Monday, July 20, 2020

Abortion in Ireland and the Number of the Beast

I know, it's just coincidence.  Of course our silly superstitious forebears would have thought it was significant that the number of abortions in Ireland the first year after abortion was legalized was 6,666.  Us fancy and sophisticated science era types know it's just a cosmic coincidence.  We live in a material universe that obeys the laws of nature, and generally those strange things that old timers would have applied religious significance to we know, for a fact, are just coincidence. 

Of course the real story is that Ireland is seeing what almost always happens.  Legalize abortion, and you get waves of abortions.  True, in America, abortion was already picking up steam by the time of Roe v. Wade.  Despite only a handful of states having legal abortion, the rates were increasing at an alarming rate beginning in the 1950s.  By the end of the 1960s we were approaching the close to one million human lives aborted every year that has marked the body count ever since Roe.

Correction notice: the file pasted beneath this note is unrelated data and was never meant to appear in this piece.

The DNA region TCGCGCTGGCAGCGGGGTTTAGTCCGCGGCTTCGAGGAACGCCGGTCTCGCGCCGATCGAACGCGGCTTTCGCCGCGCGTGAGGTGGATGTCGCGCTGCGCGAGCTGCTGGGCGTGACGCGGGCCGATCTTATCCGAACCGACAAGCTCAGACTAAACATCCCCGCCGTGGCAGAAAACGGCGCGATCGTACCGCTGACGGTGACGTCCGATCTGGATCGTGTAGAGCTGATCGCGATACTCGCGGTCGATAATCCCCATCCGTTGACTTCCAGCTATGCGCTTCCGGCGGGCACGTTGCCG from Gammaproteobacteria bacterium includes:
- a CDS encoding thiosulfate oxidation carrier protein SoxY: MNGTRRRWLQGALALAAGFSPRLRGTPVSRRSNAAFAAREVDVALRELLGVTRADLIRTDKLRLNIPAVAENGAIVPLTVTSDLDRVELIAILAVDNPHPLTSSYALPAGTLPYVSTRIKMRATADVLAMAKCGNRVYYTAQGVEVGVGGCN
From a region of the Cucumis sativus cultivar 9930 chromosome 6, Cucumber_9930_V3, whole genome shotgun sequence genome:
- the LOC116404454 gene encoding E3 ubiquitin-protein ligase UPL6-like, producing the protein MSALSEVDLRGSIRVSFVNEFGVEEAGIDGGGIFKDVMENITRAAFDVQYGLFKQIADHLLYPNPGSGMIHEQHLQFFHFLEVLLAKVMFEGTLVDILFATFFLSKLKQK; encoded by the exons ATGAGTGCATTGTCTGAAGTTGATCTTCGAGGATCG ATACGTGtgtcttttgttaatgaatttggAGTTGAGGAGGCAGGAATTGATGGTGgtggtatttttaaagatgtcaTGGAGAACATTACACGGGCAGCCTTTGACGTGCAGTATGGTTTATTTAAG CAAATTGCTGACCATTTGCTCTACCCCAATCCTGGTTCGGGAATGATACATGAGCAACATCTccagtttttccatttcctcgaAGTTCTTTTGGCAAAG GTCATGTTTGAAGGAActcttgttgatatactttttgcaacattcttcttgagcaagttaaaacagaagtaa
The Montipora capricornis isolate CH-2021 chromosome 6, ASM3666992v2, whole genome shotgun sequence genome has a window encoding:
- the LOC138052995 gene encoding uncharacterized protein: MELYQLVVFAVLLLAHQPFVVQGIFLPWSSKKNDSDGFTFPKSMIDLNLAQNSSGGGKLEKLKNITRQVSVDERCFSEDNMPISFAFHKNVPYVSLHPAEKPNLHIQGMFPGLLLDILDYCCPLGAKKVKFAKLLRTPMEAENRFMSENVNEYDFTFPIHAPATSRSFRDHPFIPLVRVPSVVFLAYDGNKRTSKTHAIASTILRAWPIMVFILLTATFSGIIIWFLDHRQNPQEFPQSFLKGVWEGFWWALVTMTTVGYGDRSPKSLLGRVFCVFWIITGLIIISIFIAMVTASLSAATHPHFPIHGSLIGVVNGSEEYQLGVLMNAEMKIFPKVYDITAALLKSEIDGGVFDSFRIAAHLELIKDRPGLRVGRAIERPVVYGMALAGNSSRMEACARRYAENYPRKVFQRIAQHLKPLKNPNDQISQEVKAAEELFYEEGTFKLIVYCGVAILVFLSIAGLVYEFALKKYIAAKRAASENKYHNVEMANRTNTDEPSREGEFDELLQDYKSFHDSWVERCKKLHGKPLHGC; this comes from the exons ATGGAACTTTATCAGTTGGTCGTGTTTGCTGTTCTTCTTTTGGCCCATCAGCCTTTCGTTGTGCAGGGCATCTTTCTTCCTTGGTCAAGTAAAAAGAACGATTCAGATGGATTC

For reasons I don't know, the Church has now chosen to insist this is all due to socioeconomic problems and injustices, perhaps a dose of sexism and, when needed, a pinch of racism and good od-fashioned misogyny.  But the fact remains, we see happen in Ireland what always happens, and that is the link between the collapse of a Christian culture with its Christian virtues regarding human life and sexuality, and the skyrocketing rate of abortions and the logical consequences thereof. 

I realize this is touchy ground, and the Church as a whole (not just Pope Francis) prefers to focus on the 'sin' when it comes to things like abortion, rather than the sinner.  The latter it leaves for things like racism, antisemitism, corporate greed, arms manufacturers, and others who oppose things like open immigration or government run healthcare systems.

Nonetheless, since there is nothing in Catholic theology that suggests when we sin certain sins, we can enter the confessional with variations on 'bless me Father, for those reprehensible reprobates made me sin', perhaps it's time to be a little more consistent in how we address the issue of sin, and the awful nature of the culture of unimaginable death and killing for the sake of our libidos (since, in the end, that's what this is about) we have constructed.  Just saying.

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